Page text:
The IPKat has just heard from red-hot IP news-hound Stephanie Bodoni (Bloomberg) that Google has lost the latest round in its Community trade mark battle over GMAIL. Google applied to register the word in respect of internet mail services in April 2004, but earlier German businessman Daniel Giersch, chief executive of P1 Private GmbH, opposed the application on the ground that it was likely to cause confusion in Germany with a slogan used by his own company that translates as "G-mail ... and the Post really takes off". This slogan was registered as a trade mark in Germany in 2000.
In its ruling last week the Office for Harmonisation in the Internal Market's Opposition Division, Alicante, said:
"The high degree of similarity between the marks leaves little room for small differences to be observed by the general public. There is a strong likelihood of confusion, given the strong visual and phonetic similarity".Giersch's own business lets consumers send paper, phone messages, faxes and mobile messages through a gmail.de e-mail address.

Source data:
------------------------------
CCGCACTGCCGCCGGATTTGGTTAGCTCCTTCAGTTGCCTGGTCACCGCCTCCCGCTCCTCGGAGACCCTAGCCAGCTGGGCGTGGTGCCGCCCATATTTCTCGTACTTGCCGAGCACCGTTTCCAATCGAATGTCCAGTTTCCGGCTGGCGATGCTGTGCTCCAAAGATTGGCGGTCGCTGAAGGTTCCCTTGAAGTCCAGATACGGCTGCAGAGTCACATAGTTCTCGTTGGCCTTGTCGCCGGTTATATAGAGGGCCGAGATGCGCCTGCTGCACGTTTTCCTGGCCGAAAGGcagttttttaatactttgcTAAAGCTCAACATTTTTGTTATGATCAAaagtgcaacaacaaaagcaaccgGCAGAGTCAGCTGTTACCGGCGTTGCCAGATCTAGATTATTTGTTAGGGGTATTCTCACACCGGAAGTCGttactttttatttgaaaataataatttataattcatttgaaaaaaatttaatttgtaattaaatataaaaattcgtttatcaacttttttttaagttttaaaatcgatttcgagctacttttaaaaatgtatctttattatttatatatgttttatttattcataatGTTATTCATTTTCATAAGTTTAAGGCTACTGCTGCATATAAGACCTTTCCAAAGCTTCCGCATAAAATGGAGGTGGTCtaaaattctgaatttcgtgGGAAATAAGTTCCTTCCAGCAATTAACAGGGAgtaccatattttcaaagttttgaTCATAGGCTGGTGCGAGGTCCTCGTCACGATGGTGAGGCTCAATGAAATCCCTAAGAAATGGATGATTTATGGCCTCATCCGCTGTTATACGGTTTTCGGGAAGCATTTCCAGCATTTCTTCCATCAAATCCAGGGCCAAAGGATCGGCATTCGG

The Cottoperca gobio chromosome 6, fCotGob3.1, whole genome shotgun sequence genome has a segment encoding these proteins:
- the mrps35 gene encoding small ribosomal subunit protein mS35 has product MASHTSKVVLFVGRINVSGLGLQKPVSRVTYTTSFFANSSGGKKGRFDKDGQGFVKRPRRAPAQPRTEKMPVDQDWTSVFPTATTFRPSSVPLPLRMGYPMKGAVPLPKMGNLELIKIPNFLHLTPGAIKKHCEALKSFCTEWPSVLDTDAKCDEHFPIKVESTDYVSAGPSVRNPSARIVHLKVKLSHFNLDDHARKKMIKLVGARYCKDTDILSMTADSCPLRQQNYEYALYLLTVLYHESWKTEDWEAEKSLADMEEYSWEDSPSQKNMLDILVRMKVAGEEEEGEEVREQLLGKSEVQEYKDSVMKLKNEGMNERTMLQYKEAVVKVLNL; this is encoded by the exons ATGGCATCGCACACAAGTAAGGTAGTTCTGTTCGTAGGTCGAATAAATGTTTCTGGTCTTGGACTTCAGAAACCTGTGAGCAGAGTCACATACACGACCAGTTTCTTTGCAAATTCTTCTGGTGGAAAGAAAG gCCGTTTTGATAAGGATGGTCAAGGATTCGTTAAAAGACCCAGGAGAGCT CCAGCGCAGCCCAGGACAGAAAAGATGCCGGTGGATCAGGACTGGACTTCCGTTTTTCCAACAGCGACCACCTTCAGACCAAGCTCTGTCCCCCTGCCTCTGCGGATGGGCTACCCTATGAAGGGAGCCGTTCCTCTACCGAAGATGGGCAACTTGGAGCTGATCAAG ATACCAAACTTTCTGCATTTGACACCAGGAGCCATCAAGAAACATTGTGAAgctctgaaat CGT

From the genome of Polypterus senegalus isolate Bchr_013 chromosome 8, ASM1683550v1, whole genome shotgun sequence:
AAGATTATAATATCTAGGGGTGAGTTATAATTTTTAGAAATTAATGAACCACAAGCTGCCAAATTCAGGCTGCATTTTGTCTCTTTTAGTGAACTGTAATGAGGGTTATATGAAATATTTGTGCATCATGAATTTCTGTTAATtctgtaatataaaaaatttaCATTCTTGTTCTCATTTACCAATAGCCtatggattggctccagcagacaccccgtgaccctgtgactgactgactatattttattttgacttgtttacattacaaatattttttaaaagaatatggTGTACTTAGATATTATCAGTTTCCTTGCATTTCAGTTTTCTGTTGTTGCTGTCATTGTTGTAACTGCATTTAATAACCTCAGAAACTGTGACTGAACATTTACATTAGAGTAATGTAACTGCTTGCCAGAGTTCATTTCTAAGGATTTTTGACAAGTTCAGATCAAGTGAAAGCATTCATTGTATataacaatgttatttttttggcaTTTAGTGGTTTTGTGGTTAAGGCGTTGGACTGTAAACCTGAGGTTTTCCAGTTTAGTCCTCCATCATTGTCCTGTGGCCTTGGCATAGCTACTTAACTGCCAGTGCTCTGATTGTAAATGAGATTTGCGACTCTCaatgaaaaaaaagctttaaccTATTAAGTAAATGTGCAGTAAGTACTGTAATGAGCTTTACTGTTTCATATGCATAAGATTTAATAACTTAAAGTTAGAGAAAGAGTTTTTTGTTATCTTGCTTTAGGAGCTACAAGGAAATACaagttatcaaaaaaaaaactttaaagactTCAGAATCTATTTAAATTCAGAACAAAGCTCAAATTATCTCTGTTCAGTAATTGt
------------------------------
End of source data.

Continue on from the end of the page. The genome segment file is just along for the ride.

An appeal is likely, since Google and Giersch are also locked into litigation in Germany, Norway, Switzerland and Monaco (the three other countries in which Giersch trades). Google settled a similar dispute in the UK in 2005, after which it renamed its e-mail service in the country to Google Mail.
The IPKat admires Daniel Giersch's determination, but can't help feeling a little sceptical as to whether there really is a likelihood of confusion - even in Germany - between such a widely known service as Gmail and the activities of a local businessman. Merpel says, if there's a chance that German consumers can be confused by GERRI and KERRY SPRING soft drinks, they really need some help.